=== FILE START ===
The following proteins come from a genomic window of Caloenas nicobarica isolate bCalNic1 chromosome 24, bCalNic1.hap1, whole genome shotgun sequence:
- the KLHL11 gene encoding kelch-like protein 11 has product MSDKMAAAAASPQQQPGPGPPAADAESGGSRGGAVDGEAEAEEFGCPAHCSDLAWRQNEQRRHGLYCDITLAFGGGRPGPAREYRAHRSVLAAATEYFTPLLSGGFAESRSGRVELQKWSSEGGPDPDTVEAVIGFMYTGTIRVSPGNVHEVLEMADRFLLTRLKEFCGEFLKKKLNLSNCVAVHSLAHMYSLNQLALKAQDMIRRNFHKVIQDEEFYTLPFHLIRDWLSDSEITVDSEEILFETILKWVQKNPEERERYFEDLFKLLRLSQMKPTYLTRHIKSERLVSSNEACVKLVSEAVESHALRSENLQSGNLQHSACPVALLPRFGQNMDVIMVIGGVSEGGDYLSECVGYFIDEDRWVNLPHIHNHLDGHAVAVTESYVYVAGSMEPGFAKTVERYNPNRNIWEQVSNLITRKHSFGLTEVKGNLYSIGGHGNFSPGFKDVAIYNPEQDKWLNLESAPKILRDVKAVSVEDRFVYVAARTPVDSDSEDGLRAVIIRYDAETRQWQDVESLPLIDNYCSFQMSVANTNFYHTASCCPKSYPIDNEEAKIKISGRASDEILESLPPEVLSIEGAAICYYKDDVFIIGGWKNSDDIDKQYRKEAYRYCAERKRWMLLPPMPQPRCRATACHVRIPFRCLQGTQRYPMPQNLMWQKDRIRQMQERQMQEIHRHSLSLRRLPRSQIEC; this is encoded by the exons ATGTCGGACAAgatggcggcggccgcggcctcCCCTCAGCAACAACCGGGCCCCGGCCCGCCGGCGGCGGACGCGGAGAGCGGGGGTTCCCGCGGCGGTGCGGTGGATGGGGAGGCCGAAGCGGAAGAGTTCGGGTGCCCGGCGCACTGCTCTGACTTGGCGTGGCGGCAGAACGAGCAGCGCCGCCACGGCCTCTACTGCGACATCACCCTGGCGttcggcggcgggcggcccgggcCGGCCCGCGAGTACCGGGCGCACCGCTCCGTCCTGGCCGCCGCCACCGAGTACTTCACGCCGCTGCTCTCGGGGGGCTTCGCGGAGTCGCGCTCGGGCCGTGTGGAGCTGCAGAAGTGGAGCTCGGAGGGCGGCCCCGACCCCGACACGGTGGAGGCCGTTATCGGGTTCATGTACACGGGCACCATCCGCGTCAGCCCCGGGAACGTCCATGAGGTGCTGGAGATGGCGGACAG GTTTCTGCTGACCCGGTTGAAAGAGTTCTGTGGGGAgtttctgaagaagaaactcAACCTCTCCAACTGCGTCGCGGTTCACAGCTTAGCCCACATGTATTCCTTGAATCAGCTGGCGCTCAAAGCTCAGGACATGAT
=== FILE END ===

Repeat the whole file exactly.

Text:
The following proteins come from a genomic window of Caloenas nicobarica isolate bCalNic1 chromosome 24, bCalNic1.hap1, whole genome shotgun sequence:
- the KLHL11 gene encoding kelch-like protein 11 has product MSDKMAAAAASPQQQPGPGPPAADAESGGSRGGAVDGEAEAEEFGCPAHCSDLAWRQNEQRRHGLYCDITLAFGGGRPGPAREYRAHRSVLAAATEYFTPLLSGGFAESRSGRVELQKWSSEGGPDPDTVEAVIGFMYTGTIRVSPGNVHEVLEMADRFLLTRLKEFCGEFLKKKLNLSNCVAVHSLAHMYSLNQLALKAQDMIRRNFHKVIQDEEFYTLPFHLIRDWLSDSEITVDSEEILFETILKWVQKNPEERERYFEDLFKLLRLSQMKPTYLTRHIKSERLVSSNEACVKLVSEAVESHALRSENLQSGNLQHSACPVALLPRFGQNMDVIMVIGGVSEGGDYLSECVGYFIDEDRWVNLPHIHNHLDGHAVAVTESYVYVAGSMEPGFAKTVERYNPNRNIWEQVSNLITRKHSFGLTEVKGNLYSIGGHGNFSPGFKDVAIYNPEQDKWLNLESAPKILRDVKAVSVEDRFVYVAARTPVDSDSEDGLRAVIIRYDAETRQWQDVESLPLIDNYCSFQMSVANTNFYHTASCCPKSYPIDNEEAKIKISGRASDEILESLPPEVLSIEGAAICYYKDDVFIIGGWKNSDDIDKQYRKEAYRYCAERKRWMLLPPMPQPRCRATACHVRIPFRCLQGTQRYPMPQNLMWQKDRIRQMQERQMQEIHRHSLSLRRLPRSQIEC; this is encoded by the exons ATGTCGGACAAgatggcggcggccgcggcctcCCCTCAGCAACAACCGGGCCCCGGCCCGCCGGCGGCGGACGCGGAGAGCGGGGGTTCCCGCGGCGGTGCGGTGGATGGGGAGGCCGAAGCGGAAGAGTTCGGGTGCCCGGCGCACTGCTCTGACTTGGCGTGGCGGCAGAACGAGCAGCGCCGCCACGGCCTCTACTGCGACATCACCCTGGCGttcggcggcgggcggcccgggcCGGCCCGCGAGTACCGGGCGCACCGCTCCGTCCTGGCCGCCGCCACCGAGTACTTCACGCCGCTGCTCTCGGGGGGCTTCGCGGAGTCGCGCTCGGGCCGTGTGGAGCTGCAGAAGTGGAGCTCGGAGGGCGGCCCCGACCCCGACACGGTGGAGGCCGTTATCGGGTTCATGTACACGGGCACCATCCGCGTCAGCCCCGGGAACGTCCATGAGGTGCTGGAGATGGCGGACAG GTTTCTGCTGACCCGGTTGAAAGAGTTCTGTGGGGAgtttctgaagaagaaactcAACCTCTCCAACTGCGTCGCGGTTCACAGCTTAGCCCACATGTATTCCTTGAATCAGCTGGCGCTCAAAGCTCAGGACATGAT